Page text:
- Durable medical equipment, including wheelchairs, oxygen tanks, and walkers
- Outpatient surgical procedures
- Mental health services
- Nutritional counseling for patients who have certain chronic conditions (diabetes or kidney disease)
- A feeding pump (i.e. enteral nutrition equipment) prescribed by your doctor for home use
- Clinical research studies performed as an outpatient
- External breast prostheses following a mastectomy or implanted breast prostheses received as an outpatient
Medicare Part B may also pay for a second opinion if your doctor recommends non-emergency surgery. If the second and first doctors do not agree, Part B will also cover you seeking a third opinion.
Cancer Services Not Covered by Original Medicare
Original Medicare doesn't pay for everything, even if you have cancer. The following items are not included with Original Medicare:
- Your room and board for an assisted living facility
- Adult daycare
- Long-term care, such as received in a nursing home
- Medical food and/or nutritional supplements, unless these are administered enterally (i.e. via a feeding pump)
- Assistance with the activities of daily living, such as bathing
Basically, for home health care services to be covered, they must require "skilled" care, such as a nurse to administer injections.
Cancer Services Covered by Medicare Advantage
As stated earlier, Medicare Advantage plans must provide the same coverage that you receive with Original Medicare. Most plans, though, provide additional benefits as well. The most common is prescription drug coverage. But many MA plans also offer benefits like prescription lenses, routine dental care, and fitness programs like SilverSneakers.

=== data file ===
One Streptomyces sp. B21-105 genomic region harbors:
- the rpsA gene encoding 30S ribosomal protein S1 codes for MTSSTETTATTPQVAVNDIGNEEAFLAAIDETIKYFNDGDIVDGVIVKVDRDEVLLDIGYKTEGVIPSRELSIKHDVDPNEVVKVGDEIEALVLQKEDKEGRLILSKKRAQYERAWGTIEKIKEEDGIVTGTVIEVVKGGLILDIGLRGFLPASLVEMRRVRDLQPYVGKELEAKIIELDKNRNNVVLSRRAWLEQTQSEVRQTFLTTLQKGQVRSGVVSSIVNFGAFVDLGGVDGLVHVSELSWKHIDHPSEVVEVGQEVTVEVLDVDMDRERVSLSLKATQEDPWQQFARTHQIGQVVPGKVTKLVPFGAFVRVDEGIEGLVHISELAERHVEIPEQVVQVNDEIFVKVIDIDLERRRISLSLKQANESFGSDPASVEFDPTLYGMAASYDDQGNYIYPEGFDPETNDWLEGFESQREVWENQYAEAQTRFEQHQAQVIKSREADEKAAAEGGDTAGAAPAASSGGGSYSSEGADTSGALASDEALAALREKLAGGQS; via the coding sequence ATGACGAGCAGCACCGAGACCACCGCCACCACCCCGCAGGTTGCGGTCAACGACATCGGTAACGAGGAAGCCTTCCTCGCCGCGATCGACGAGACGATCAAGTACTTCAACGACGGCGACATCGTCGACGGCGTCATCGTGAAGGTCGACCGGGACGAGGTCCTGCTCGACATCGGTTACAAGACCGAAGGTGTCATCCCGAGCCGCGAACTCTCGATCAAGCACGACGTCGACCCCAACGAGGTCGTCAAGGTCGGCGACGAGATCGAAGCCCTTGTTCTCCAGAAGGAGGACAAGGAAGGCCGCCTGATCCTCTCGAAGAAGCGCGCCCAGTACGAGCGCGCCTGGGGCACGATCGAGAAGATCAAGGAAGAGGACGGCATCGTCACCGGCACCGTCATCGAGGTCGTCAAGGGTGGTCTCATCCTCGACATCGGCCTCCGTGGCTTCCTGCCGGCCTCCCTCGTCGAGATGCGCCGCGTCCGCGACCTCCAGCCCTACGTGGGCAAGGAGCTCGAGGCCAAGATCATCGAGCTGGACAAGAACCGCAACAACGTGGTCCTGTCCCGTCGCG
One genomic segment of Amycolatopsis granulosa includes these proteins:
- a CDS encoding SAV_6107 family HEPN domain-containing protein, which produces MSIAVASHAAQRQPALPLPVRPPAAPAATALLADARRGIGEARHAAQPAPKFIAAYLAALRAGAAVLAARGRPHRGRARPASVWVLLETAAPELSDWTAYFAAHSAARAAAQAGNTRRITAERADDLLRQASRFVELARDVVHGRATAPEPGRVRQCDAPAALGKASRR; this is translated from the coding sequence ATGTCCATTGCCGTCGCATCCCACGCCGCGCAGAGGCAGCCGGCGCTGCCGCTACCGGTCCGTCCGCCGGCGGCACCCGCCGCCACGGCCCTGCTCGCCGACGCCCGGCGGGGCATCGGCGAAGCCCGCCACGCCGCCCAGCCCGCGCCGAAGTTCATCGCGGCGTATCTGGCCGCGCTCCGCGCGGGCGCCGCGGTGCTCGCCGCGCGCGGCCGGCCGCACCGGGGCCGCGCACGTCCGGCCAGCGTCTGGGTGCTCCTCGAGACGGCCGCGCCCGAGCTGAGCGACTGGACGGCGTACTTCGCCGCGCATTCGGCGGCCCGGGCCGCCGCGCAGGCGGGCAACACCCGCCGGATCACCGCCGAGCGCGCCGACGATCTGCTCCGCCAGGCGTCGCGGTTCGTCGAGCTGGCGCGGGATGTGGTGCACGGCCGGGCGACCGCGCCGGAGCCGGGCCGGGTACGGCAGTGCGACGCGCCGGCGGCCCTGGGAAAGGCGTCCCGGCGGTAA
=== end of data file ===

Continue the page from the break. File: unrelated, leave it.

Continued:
Medicare Advantage plan benefits vary widely, so look carefully at your MA plan's materials. Or, call your insurance provider directly for more information.
One "advantage" of Medicare Advantage is that there is a yearly out-of-pocket max (which also varies by plan). Original Medicare has no such yearly limit.
Cancer Drugs Covered by Medicare Part D
Medicare Part D plans list their covered prescription medications in a drug formulary. Cancer drugs that are not covered by Medicare Part B may be included in your Part D plan. Again, though, you must refer to your particular prescription drug plan for details.
Cancer drugs that may be covered by your Medicare Part D plan include oral chemotherapy treatments, pain management, and anti-nausea medications.
Medigap and Cancer Treatment
One thing cancer treatment is famous for is being costly – even if you have health insurance. As we said above, Original Medicare has no annual out-of-pocket max. This is the main reason millions of Original Medicare enrollees choose to join a Medigap plan.
At a minimum, every Medigap plan gives you an additional 365 lifetime reserve days for inpatient hospital care and pays your Part A deductible. Costs and coverage vary according to which plan you choose. There are 10 standard plans, each represented by a letter (A, B, C, D, F, G, K, L, M, and N).
The best time to sign up for a Medicare Supplement plan is during your Medigap Open Enrollment Period (OEP). This lasts for six months, starting the day you are both age 65 or older and enrolled in Original Medicare.
If you don't sign up for a Medigap plan during your OEP, your application goes through the medical underwriting process. Outside of your OEP, any preexisting conditions could lead to you being denied a policy or charged a higher premium.
Although the Centers for Medicare & Medicaid Services (CMS) oversees Medicare Supplement Insurance, some states offer greater consumer protections than those provided by the federal government. Our Medicare Supplement page provides extensive details, including links to each state's Medigap page (scroll to the bottom) so you can see how the program works in your state.